Complete Peruvian Coffee Guide

When picking out the beans for your daily coffee you may regularly have Brazilian or Columbian coffee. You may be surprised to know that Peru also grows and exports over 3.2 billion 60 kg bags of coffee beans every year. This makes them the second-highest export of coffee after Mexico.

Peruvian coffee is usually a mildly acidic blend of coffee beans that are flavorful and aromatic. Peruvian blends are light-bodied and great for morning coffee blends. However, beans from Peru are also used in dark roast blends and as a base for flavored coffees because of their light flavor. The flavors that usually stand out in the best Peruvian coffees are vanilla, nutty, and subtly sweet that sets it apart from all other beans.

The History of Peruvian Coffee

Coffee production started in Peru in the 1700s and has been going on since then. There are heirloom plants still being grown today. Today there are over 110,000 coffee growers in Peru. These farmers usually live on small plots of land and are not run by any corporation. Peru has a global reputation for growing traditionally cultivated, and high quality Arabica beans. These Peruvian farmers have micro growing operations and hand pick ripe coffee cherries from May to September. Most farmers hand process the cherries from the pulping to fermentation.

After the coffee beans have been prepared farmers carry these beans to the nearest town, a trip that can take up to eight hours to sell their produce. Because of the long travel times and lack of warehouse storage, many times these farmers have to sell their beans at vastly discounted prices to traders.

Fair Trade and the Future for Peruvian Coffee

With new financial instruments and trading practices, Peruvian farmers now belong to organizations that help them grow their businesses. Peru has quickly become one of the largest supplies of Fair Trade certified coffee globally.

The increased prices and international development agencies has helped Peruvian farmers improve their coffee quality, processing, exporting, and training for farmers to become certified organic producers.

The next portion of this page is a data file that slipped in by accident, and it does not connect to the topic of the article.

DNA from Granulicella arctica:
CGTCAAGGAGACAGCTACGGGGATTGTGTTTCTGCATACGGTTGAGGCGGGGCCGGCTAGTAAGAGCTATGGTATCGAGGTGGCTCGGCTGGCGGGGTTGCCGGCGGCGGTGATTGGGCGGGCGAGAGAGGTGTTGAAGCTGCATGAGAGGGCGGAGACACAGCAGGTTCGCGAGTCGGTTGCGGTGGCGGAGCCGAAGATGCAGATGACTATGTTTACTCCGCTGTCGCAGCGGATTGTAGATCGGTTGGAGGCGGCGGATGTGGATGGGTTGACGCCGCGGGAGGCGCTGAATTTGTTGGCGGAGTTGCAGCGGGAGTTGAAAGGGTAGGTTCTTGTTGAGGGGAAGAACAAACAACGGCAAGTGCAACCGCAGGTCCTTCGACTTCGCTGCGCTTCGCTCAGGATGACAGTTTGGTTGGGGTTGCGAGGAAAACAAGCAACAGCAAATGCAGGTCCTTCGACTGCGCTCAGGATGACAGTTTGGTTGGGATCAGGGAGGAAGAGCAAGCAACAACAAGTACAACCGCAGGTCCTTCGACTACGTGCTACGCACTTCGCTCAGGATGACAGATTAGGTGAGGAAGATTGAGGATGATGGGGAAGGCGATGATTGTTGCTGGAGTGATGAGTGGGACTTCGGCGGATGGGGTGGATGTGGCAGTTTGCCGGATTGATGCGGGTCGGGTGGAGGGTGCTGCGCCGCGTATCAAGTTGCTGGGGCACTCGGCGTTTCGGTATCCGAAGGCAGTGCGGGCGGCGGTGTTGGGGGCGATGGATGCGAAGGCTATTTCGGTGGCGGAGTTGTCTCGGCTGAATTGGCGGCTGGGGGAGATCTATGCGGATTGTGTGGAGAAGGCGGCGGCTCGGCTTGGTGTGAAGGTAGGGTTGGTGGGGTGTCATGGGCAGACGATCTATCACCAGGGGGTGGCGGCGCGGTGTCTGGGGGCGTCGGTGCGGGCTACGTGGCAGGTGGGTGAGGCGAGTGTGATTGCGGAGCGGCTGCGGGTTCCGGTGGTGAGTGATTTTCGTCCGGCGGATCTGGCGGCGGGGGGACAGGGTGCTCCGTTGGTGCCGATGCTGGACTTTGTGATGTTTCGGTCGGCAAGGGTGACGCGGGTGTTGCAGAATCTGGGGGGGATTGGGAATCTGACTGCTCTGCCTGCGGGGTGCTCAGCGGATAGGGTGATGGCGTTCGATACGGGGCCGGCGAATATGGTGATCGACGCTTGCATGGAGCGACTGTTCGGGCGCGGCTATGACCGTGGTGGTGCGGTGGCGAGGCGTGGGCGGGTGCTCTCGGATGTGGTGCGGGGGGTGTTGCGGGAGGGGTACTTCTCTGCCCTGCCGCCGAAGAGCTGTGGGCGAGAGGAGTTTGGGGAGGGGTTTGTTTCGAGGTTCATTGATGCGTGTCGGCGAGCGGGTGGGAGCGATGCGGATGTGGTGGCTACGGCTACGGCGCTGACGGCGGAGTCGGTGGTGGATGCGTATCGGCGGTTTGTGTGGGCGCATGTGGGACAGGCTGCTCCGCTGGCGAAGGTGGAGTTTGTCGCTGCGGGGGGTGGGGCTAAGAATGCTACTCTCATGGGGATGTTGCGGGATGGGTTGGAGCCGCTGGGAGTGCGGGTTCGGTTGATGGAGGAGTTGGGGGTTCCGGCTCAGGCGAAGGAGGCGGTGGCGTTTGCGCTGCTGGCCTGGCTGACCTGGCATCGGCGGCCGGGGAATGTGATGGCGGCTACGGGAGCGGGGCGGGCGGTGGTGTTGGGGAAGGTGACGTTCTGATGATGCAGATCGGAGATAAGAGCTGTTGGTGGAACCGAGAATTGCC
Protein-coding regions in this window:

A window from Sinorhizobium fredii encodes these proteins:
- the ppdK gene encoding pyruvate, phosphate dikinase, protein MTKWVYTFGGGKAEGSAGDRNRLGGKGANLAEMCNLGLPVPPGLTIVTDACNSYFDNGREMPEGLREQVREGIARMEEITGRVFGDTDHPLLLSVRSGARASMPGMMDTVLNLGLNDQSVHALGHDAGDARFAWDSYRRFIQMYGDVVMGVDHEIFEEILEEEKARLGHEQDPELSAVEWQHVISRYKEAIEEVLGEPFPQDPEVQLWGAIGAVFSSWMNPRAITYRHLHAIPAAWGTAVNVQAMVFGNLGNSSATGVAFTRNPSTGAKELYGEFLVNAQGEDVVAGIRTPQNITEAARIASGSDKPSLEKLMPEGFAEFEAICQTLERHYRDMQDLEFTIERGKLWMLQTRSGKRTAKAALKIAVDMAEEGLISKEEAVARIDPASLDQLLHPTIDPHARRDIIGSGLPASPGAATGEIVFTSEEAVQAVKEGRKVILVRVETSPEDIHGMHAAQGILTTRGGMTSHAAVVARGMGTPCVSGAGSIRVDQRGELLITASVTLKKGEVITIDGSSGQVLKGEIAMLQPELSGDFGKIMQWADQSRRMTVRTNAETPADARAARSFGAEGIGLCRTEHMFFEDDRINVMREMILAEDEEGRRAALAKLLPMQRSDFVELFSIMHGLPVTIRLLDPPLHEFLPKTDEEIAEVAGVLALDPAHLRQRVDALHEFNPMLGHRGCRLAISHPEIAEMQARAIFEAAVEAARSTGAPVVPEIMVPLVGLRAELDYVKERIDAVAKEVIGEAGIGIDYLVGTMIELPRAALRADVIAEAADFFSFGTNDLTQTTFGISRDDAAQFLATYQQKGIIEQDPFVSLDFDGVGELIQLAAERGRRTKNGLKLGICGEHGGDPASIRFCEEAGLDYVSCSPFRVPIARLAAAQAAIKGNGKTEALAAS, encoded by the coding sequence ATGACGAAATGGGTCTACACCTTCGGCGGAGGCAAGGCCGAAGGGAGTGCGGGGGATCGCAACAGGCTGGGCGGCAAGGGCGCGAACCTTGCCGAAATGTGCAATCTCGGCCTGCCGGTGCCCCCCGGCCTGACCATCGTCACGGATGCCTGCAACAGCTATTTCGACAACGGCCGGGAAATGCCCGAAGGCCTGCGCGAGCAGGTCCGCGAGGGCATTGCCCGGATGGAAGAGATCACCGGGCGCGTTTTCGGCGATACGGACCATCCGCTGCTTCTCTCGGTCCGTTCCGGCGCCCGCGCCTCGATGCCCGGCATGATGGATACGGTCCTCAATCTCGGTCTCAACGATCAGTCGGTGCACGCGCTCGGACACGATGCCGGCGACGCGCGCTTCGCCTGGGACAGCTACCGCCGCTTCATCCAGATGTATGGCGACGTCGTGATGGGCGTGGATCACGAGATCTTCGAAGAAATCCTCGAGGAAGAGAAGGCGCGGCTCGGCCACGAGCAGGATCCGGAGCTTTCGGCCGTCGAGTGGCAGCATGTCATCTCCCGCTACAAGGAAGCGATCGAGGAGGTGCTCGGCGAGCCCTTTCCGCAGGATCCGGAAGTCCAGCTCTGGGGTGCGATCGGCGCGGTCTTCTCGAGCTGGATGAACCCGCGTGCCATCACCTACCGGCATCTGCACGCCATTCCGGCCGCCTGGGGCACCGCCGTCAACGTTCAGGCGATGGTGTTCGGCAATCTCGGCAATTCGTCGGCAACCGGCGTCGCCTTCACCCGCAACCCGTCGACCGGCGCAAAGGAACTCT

Peruvian Coffee Flavor Profile

As we said before Peruvian coffee beans are mellow and pleasant with some mild acidity and light body.

Chanchamayo Beans

Each crop is unique and there are different flavors that change every year. Wet processed coffee from Chanchamayo Valley in Peru has a reputation for the best-processed coffee. The highest grade of coffee is AAA and these Certified Organic farmers provide many of the greatest specialty coffees.

These beans exhibit a medium / light body with bright acidity and delightful flavors. When brewed, good Chanchamayo beans are smooth and delicate with a nutty and chocolate flavor with a sweet citrusy aftertaste.

Urubamba Beans

Urubamba beans are grown in the southern regions of Peru near Cusco and Machu Picchu. This coffee is special and has a rich aroma that is very unique. One of the reasons why they are so special is because of the area they are grown in. They are grown on the western slopes of the Andes mountains at high elevations of about 1,200 meters above sea level or higher. This makes the beans more flavorful.

Where to Buy Peruvian Coffee Beans

With all this talk about how great Peruvian coffee beans are, you may be wondering where you can buy some. Here is a list of our favorite Peruvian coffee brands.

Tres Cumbrews, Whole Bean, Peruvian Coffee

Volcania Coffee provides a great organic cup of coffee from volcanic soil. This is what sets them apart is their attention to detail and growing techniques. These are painstakingly sourced from areas with rare volcanic soil.

Tres Cumbres sources from the Chanchamayo region and is grown on the slopes of the Andes mountains.

Java Planet, Organic Whole Bean, Peruvian Single Origin Coffee

Java Planet also sells a great tasting coffee with no bitter or burnt taste. This is due to their mastery of temperature control during roasting. They do not use any pesticides on their arabica beans and grow all their beans responsibly. They treat their workers and the environment with care. Best of all they are family run and operated so they have excellent customer service.

Best Way to Roast and Brew Peruvian Coffee Beans

If you read out how to roast coffee at home article you may know how to roast your beans yourself. Here are some tips on roasting beans from Peru.

When roasting your beans you want to extenuate their unique characteristics. The mildness and lack of bitterness make these a great coffee for a medium to dark roast coffee. A medium roast draws out the gentleness of the bean and flavor profiles of the unique bean. With darker roasts, you bring out more chocolaty and deep flavors. This should be done just enough to bring out the natural oils and flavors, but not burnt the bean. This is just a little bit after the second crack.

Brewing Peruvian Coffee

Due to how mild these beans are they are perfect for many types of brewing. Any brewing method works and will yield you a tasty result.

  • Drip
  • Espresso
  • Pour Over
  • French Press
  • Stove-top
  • Percolator
  • And many more…

Wrapping up

The last and easiest step is drinking your coffee! Let us know what you think about Peruvian coffee and if you’ve ever tried it.


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